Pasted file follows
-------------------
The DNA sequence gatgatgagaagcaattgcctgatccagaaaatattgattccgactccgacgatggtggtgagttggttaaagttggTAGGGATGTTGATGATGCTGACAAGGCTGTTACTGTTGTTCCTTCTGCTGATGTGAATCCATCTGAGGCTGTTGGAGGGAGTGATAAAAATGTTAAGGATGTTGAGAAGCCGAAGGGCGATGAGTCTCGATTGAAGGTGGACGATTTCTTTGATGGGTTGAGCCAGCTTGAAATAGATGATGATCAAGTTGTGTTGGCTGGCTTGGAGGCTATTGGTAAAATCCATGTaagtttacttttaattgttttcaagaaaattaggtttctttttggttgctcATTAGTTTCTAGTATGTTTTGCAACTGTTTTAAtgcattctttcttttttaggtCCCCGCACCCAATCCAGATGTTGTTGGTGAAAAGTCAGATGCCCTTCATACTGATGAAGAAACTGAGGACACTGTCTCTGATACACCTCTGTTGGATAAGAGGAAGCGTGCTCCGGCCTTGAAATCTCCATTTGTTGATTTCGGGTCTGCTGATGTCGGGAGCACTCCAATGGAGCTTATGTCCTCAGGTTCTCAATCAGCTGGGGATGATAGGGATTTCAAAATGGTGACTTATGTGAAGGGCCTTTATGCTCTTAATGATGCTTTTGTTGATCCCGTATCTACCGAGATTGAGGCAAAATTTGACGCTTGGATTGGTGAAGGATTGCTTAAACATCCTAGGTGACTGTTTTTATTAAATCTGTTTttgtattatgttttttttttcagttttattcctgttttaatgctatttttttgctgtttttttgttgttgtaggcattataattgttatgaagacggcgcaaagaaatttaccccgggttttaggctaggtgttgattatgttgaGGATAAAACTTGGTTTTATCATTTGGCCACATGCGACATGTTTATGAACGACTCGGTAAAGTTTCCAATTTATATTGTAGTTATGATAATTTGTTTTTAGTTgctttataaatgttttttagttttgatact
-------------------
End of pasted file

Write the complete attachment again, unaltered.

The DNA sequence gatgatgagaagcaattgcctgatccagaaaatattgattccgactccgacgatggtggtgagttggttaaagttggTAGGGATGTTGATGATGCTGACAAGGCTGTTACTGTTGTTCCTTCTGCTGATGTGAATCCATCTGAGGCTGTTGGAGGGAGTGATAAAAATGTTAAGGATGTTGAGAAGCCGAAGGGCGATGAGTCTCGATTGAAGGTGGACGATTTCTTTGATGGGTTGAGCCAGCTTGAAATAGATGATGATCAAGTTGTGTTGGCTGGCTTGGAGGCTATTGGTAAAATCCATGTaagtttacttttaattgttttcaagaaaattaggtttctttttggttgctcATTAGTTTCTAGTATGTTTTGCAACTGTTTTAAtgcattctttcttttttaggtCCCCGCACCCAATCCAGATGTTGTTGGTGAAAAGTCAGATGCCCTTCATACTGATGAAGAAACTGAGGACACTGTCTCTGATACACCTCTGTTGGATAAGAGGAAGCGTGCTCCGGCCTTGAAATCTCCATTTGTTGATTTCGGGTCTGCTGATGTCGGGAGCACTCCAATGGAGCTTATGTCCTCAGGTTCTCAATCAGCTGGGGATGATAGGGATTTCAAAATGGTGACTTATGTGAAGGGCCTTTATGCTCTTAATGATGCTTTTGTTGATCCCGTATCTACCGAGATTGAGGCAAAATTTGACGCTTGGATTGGTGAAGGATTGCTTAAACATCCTAGGTGACTGTTTTTATTAAATCTGTTTttgtattatgttttttttttcagttttattcctgttttaatgctatttttttgctgtttttttgttgttgtaggcattataattgttatgaagacggcgcaaagaaatttaccccgggttttaggctaggtgttgattatgttgaGGATAAAACTTGGTTTTATCATTTGGCCACATGCGACATGTTTATGAACGACTCGGTAAAGTTTCCAATTTATATTGTAGTTATGATAATTTGTTTTTAGTTgctttataaatgttttttagttttgatact